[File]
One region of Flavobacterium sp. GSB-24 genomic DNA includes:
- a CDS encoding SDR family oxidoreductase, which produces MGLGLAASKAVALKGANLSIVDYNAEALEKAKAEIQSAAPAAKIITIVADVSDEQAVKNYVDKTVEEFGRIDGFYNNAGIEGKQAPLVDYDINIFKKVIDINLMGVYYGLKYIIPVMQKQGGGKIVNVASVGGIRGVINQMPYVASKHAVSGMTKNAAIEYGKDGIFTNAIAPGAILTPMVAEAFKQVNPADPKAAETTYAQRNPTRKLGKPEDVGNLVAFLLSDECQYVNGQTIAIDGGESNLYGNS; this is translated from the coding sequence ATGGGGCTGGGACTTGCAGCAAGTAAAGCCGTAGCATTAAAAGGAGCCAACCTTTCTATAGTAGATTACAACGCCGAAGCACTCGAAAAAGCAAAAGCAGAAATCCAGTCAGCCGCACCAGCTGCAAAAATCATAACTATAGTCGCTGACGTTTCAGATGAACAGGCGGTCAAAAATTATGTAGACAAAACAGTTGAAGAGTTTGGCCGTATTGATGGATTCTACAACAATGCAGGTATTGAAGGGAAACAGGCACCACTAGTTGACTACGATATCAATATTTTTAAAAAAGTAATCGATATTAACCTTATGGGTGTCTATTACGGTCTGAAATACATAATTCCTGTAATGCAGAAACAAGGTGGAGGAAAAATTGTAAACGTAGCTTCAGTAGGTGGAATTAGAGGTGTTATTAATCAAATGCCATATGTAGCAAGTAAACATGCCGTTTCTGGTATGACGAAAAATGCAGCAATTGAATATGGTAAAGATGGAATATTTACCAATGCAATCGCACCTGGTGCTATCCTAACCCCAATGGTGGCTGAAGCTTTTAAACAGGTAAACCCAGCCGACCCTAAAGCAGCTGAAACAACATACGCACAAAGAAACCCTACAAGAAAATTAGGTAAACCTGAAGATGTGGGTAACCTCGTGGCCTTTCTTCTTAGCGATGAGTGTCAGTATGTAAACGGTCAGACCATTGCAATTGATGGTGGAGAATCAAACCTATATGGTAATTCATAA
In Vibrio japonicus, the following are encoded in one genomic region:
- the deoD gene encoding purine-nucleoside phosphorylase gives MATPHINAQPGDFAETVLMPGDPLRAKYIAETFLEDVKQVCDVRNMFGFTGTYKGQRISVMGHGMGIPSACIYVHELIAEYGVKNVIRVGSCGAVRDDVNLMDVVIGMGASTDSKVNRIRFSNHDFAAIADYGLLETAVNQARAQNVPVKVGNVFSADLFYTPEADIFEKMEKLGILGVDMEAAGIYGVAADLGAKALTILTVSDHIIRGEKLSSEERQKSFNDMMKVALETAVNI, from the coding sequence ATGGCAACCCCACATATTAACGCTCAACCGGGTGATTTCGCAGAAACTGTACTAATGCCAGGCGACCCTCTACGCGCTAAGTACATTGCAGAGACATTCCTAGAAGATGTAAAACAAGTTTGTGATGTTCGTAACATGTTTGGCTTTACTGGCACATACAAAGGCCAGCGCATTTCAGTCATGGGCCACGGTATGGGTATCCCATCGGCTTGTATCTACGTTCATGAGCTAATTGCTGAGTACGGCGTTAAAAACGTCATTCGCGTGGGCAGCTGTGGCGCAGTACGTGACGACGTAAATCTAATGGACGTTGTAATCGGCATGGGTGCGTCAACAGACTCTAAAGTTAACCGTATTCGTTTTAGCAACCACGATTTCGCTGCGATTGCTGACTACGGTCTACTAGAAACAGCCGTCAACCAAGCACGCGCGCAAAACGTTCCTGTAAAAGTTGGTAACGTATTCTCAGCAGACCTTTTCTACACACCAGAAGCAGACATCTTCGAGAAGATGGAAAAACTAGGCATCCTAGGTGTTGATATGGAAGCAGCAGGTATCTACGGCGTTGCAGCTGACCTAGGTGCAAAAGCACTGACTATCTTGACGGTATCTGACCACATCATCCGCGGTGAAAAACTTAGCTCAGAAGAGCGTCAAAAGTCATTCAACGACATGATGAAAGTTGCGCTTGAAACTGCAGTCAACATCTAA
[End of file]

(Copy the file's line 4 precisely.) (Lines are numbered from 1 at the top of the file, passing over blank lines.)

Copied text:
- the deoD gene encoding purine-nucleoside phosphorylase gives MATPHINAQPGDFAETVLMPGDPLRAKYIAETFLEDVKQVCDVRNMFGFTGTYKGQRISVMGHGMGIPSACIYVHELIAEYGVKNVIRVGSCGAVRDDVNLMDVVIGMGASTDSKVNRIRFSNHDFAAIADYGLLETAVNQARAQNVPVKVGNVFSADLFYTPEADIFEKMEKLGILGVDMEAAGIYGVAADLGAKALTILTVSDHIIRGEKLSSEERQKSFNDMMKVALETAVNI, from the coding sequence ATGGCAACCCCACATATTAACGCTCAACCGGGTGATTTCGCAGAAACTGTACTAATGCCAGGCGACCCTCTACGCGCTAAGTACATTGCAGAGACATTCCTAGAAGATGTAAAACAAGTTTGTGATGTTCGTAACATGTTTGGCTTTACTGGCACATACAAAGGCCAGCGCATTTCAGTCATGGGCCACGGTATGGGTATCCCATCGGCTTGTATCTACGTTCATGAGCTAATTGCTGAGTACGGCGTTAAAAACGTCATTCGCGTGGGCAGCTGTGGCGCAGTACGTGACGACGTAAATCTAATGGACGTTGTAATCGGCATGGGTGCGTCAACAGACTCTAAAGTTAACCGTATTCGTTTTAGCAACCACGATTTCGCTGCGATTGCTGACTACGGTCTACTAGAAACAGCCGTCAACCAAGCACGCGCGCAAAACGTTCCTGTAAAAGTTGGTAACGTATTCTCAGCAGACCTTTTCTACACACCAGAAGCAGACATCTTCGAGAAGATGGAAAAACTAGGCATCCTAGGTGTTGATATGGAAGCAGCAGGTATCTACGGCGTTGCAGCTGACCTAGGTGCAAAAGCACTGACTATCTTGACGGTATCTGACCACATCATCCGCGGTGAAAAACTTAGCTCAGAAGAGCGTCAAAAGTCATTCAACGACATGATGAAAGTTGCGCTTGAAACTGCAGTCAACATCTAA